Stella Adams-Schofield I am very interested in the way in which textiles, because they are now cheap and readily available, have become an incidental part of our lives. Until recently cloth was a valuable commodity due to the labour intensive nature of the manufacture – time taken to process the initial fibre then to spin it, weave or knit it, colour it and finish it. It is no wonder that cloth was expensive and every piece considered precious.With the introduction of intensive farming methods and synthetic fibres, machinery to spin, weave and knit cloth and chemical dyes to colour it, we now take cloth for granted and replace it quickly when it shows signs of wear. At Powells Greengrocers I was inspired by the stack of paper, plastic, hessian and netting sacks containing potatoes, peanuts and so on that I came across in the corner of the shop.These sacks are all textile products that we use and throw away without a second thought. Whilst exploring the kitchens at Howgills Bakery and Café I was inspired by the worn surfaces of the oven gloves and tea towels.These are everyday textiles that are essential to the bakery and tea room but are cheap and easy to replace when they are worn out.
at Farfield Mill:
The Read Threads Stella Adams-Schofield and Karen Griffiths formed The Read Threads in 2010 after they both received Masters degrees in Contemporary Applied Arts from the University of Cumbria.Their MA research was in essence about making the invisible visible in the domestic setting, Karen through the process of examining the dirt and wear inherent in the hidden corners of the home and wardrobe, Stella through examining the processes involved in creating textiles and the forensic evidence contained in clothing and domestic textiles. At Farfield Mill, a month-long residency during May 2011 allowed them to extend their research methodologies beyond the domestic setting into the workplace.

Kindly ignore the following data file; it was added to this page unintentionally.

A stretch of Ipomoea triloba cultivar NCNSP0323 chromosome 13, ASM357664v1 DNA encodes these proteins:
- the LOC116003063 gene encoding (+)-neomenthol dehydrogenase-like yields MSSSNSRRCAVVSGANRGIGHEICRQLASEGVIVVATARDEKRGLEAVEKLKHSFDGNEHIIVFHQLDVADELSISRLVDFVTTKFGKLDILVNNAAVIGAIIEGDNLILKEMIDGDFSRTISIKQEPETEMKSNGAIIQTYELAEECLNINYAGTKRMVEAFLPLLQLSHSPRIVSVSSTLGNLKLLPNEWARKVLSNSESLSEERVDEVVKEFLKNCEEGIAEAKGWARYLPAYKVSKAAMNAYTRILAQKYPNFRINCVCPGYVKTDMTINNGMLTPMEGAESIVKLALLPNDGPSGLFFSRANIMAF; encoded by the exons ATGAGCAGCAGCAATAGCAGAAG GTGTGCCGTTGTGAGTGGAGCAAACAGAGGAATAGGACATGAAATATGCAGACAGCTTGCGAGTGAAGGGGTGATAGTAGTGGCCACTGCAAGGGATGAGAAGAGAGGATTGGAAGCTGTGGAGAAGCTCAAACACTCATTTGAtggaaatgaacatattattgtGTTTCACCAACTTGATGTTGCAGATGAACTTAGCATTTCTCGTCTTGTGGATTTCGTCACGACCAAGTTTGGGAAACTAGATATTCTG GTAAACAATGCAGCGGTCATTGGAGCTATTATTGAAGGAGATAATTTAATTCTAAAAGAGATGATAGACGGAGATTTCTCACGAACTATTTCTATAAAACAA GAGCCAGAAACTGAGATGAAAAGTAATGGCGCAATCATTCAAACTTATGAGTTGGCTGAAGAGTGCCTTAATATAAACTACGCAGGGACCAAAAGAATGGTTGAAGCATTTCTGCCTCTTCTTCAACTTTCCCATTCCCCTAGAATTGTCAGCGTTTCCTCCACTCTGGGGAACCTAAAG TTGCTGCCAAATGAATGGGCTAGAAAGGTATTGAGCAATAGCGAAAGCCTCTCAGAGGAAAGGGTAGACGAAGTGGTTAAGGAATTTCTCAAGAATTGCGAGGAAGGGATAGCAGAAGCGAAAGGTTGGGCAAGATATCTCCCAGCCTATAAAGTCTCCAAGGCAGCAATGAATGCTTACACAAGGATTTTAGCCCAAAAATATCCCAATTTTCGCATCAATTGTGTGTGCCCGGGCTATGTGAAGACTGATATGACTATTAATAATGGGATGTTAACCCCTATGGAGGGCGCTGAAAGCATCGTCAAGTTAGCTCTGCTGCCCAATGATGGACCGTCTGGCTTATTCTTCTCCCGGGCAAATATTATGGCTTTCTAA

Through their exploration and interpretation of the mill’s spaces, they hope to encourage people to look at the work process and where it takes place with new eyes, seeing the unseen or unnoticed; the beauty and the stories left by the passing of human hands and bodies over long periods of time. From the historic working environment of the mill they moved out into the modern world of work and applied the same process to four businesses in Sedbergh. During August 2011 this work was exhibited in the businesses as part of an ‘Art Path’ leading visitors around the town and out to Farfield Mill. www.threadsread.blogspot.com www.thereadthreads.webs.com
The Read Threads are very grateful that both the residency and the exhibition received funding from The National Lottery through Arts Council England.We’d also like to thank Farfield Mill Arts & Heritage Centre for the use of their residency studio.
The Read Threads 24th September until the 13th November 2011